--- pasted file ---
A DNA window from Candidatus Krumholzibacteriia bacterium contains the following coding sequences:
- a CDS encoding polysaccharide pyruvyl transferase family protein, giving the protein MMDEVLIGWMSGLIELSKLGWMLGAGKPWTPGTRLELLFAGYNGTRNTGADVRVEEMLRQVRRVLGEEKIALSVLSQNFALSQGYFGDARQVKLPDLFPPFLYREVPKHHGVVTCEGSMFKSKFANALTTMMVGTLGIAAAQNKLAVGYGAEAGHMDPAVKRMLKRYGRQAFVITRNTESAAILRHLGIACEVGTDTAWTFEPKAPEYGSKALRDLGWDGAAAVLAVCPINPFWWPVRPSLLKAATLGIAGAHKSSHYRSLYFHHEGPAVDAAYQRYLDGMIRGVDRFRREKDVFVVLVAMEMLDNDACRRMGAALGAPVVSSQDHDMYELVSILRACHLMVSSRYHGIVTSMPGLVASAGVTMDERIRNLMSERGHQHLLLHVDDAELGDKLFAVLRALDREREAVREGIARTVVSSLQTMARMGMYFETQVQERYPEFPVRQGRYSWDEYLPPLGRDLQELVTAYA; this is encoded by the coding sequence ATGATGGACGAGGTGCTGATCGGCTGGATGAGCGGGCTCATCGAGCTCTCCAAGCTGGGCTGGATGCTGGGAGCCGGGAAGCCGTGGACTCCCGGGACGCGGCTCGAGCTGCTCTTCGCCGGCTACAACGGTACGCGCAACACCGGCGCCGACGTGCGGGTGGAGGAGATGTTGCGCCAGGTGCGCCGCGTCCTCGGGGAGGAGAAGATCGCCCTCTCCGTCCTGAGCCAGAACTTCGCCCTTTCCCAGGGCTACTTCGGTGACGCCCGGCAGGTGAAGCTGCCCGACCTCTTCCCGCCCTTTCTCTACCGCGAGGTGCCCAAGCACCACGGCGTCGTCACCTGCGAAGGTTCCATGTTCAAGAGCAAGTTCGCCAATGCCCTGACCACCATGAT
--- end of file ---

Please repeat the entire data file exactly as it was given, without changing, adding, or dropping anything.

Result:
A DNA window from Candidatus Krumholzibacteriia bacterium contains the following coding sequences:
- a CDS encoding polysaccharide pyruvyl transferase family protein, giving the protein MMDEVLIGWMSGLIELSKLGWMLGAGKPWTPGTRLELLFAGYNGTRNTGADVRVEEMLRQVRRVLGEEKIALSVLSQNFALSQGYFGDARQVKLPDLFPPFLYREVPKHHGVVTCEGSMFKSKFANALTTMMVGTLGIAAAQNKLAVGYGAEAGHMDPAVKRMLKRYGRQAFVITRNTESAAILRHLGIACEVGTDTAWTFEPKAPEYGSKALRDLGWDGAAAVLAVCPINPFWWPVRPSLLKAATLGIAGAHKSSHYRSLYFHHEGPAVDAAYQRYLDGMIRGVDRFRREKDVFVVLVAMEMLDNDACRRMGAALGAPVVSSQDHDMYELVSILRACHLMVSSRYHGIVTSMPGLVASAGVTMDERIRNLMSERGHQHLLLHVDDAELGDKLFAVLRALDREREAVREGIARTVVSSLQTMARMGMYFETQVQERYPEFPVRQGRYSWDEYLPPLGRDLQELVTAYA; this is encoded by the coding sequence ATGATGGACGAGGTGCTGATCGGCTGGATGAGCGGGCTCATCGAGCTCTCCAAGCTGGGCTGGATGCTGGGAGCCGGGAAGCCGTGGACTCCCGGGACGCGGCTCGAGCTGCTCTTCGCCGGCTACAACGGTACGCGCAACACCGGCGCCGACGTGCGGGTGGAGGAGATGTTGCGCCAGGTGCGCCGCGTCCTCGGGGAGGAGAAGATCGCCCTCTCCGTCCTGAGCCAGAACTTCGCCCTTTCCCAGGGCTACTTCGGTGACGCCCGGCAGGTGAAGCTGCCCGACCTCTTCCCGCCCTTTCTCTACCGCGAGGTGCCCAAGCACCACGGCGTCGTCACCTGCGAAGGTTCCATGTTCAAGAGCAAGTTCGCCAATGCCCTGACCACCATGAT